Blowing the whistle

2008-11-28 00:00

WHAT a wonderful result this past weekend as the Springboks trounced the English on home soil and did so with a record score to boot. All this and playing with 14 men for 20 minutes of the game makes this past Saturday’s victory even more remarkable. Nigel Williams (Wales) was the referee and, although he came in for some criticism after the match, I just felt he performed admirably in what must have been the biggest game of his career.

The same cannot be said of Dave Pearson for the Scotland match the previous week, whose poor attempt must be a serious concern for Paddy O’Brien, head of refereeing at the IRB. Pearson’s inconsistent policing at the breakdown was the main reason both teams could not build up any momentum and why the Springboks were left frustrated metres short of the goal-line.

An excellent example was in the 33rd minute when the Springboks were metres away from the line as JP Petersen went to ground after a backline move. Phil Goodman made the tackle and Mike Blair tried to pick up the ball from Petersen as he went down to recycle possession. Jean De Villiers and Schalk Burger then drove on to Blair and cleaned him out, both going to ground in the process. Pearson penalised the Springboks for going off their feet and diving on to the tackle.

The Boks, obviously upset, voiced their opinion and got 10 metres to boot for descent.

If you watched both De Villiers and Burger at this breakdown you could see that they both drove Blair off the ball and didn’t dive in. Burger went to ground because De Villiers took Blair in a different direction and there was nothing to keep Burger upright. This shocking decision stripped the Boks of a clear try-scoring opportunity. Pearson is clearly not an international standard referee and is clearly overweight and unfit for this type of international. For me the most shocking news was that Tappe Henning, an IRB selector who attended the match, said on RSG that he thought Pearson refereed well.

The most talked about decision of the past fortnight was the penalty try in New Zealand’s game against Ireland. In the 41st minute the All Blacks attacked the goal-line and Ma’a Nono kicked through a grubber for Ritchie McCaw to chase. The ball crossed the line and as McCaw was about to gather Tommy Bowe of Ireland stuck his arm in front of McCaw and knocked the ball touch-in-goal. Bowe was clearly not trying to ground the ball. The Law states:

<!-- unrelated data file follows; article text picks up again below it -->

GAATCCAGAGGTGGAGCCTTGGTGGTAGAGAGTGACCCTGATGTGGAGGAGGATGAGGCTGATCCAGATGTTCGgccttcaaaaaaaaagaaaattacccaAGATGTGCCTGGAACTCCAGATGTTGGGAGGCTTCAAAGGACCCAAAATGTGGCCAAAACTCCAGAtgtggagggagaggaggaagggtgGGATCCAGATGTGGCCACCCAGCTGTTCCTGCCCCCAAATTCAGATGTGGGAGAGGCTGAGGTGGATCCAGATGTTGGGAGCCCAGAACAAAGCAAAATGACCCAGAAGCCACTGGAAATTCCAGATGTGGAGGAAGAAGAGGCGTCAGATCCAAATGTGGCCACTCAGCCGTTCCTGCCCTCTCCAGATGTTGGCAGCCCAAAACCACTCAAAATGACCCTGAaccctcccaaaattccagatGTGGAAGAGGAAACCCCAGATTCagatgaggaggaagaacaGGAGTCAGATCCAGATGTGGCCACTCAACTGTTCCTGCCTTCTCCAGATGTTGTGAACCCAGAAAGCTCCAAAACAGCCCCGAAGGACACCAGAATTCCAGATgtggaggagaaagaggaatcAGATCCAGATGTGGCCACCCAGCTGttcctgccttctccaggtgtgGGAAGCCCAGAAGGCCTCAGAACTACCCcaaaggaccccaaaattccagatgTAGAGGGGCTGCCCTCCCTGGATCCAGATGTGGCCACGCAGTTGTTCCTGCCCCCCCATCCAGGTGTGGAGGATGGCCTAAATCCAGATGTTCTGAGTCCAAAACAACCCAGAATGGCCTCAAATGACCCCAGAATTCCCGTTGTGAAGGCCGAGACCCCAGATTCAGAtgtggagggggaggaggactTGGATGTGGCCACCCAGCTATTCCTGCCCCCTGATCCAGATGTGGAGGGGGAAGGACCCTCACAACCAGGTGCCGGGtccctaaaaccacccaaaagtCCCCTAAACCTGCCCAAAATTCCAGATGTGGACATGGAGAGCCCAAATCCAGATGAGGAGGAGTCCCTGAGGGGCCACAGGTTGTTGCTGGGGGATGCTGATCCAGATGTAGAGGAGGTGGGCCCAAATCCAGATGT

Law 10.2 (c) Throwing into touch. A player must not intentionally knock, place, push or throw the ball with his arm or hand into touch, touch-in-goal, or over the dead ball line.

Penalty: Penalty Kick on the 15-metre line if the offence is between the 15-metre line and the touchline, or, at the place of infringement if the offence occurred elsewhere in the field of play, or, 5 metres from the goal line and at least 15 metres from the touchline if the infringement occurred in in-goal.

A penalty try must be awarded if the offence prevents a try that would probably otherwise have been scored.

The referee was Mark Lawrence of South Africa and he immediately understood the importance of the decision he had to make. He asked for the TMO to confirm his perception that Bowe had deliberately knocked the ball into touch. He got the call, an easy decision: penalty try. Then came the tough part. Do you give a yellow card for a professional foul or would the penalty try suffice? Lawrence gave Bowe a yellow card and did not make many friends in Dublin that evening, but it was brave and, in my book, correct.

Law 22.16 (b) Foul play by the defending team. The referee awards a penalty try if a try would probably have been scored but for foul play by the defending team.

The referee awards a penalty try if a try would probably have been scored in a better position but for foul play by the defending team.

A penalty try is awarded between the goal posts. The defending team may charge the conversion kick after a penalty try.

A player who prevents a try being scored through foul play must either be cautioned and temporarily suspended or sent off.

What was concerning is the amount of leeway given to McCaw at the breakdown. He seems to always enter the tackle at the incorrect angle and gets away with it time and time again. It would be interesting to see if England would ask the referee today to pay special attention to McCaw as Bob Dwyer had a lot to say in the press this last week of the All Blacks’ illegal tactics at the breakdown.

Law 15.6 (c) At a tackle or near to a tackle, other players who play the ball must do so from behind the ball and from directly behind the tackled player or the tackler closest to those players’ goal line. Penalty: Penalty Kick.

One thing is clear from the past week’s matches – southern hemisphere referees are a far better prospect than those in the north. The game has evolved and the north will have to do a lot of catching up if they want to remain competitive.

•Michael Katzenellenbogen is a former Test referee who lives in Pietermaritzburg. Your views to refscorner@mweb.co.za

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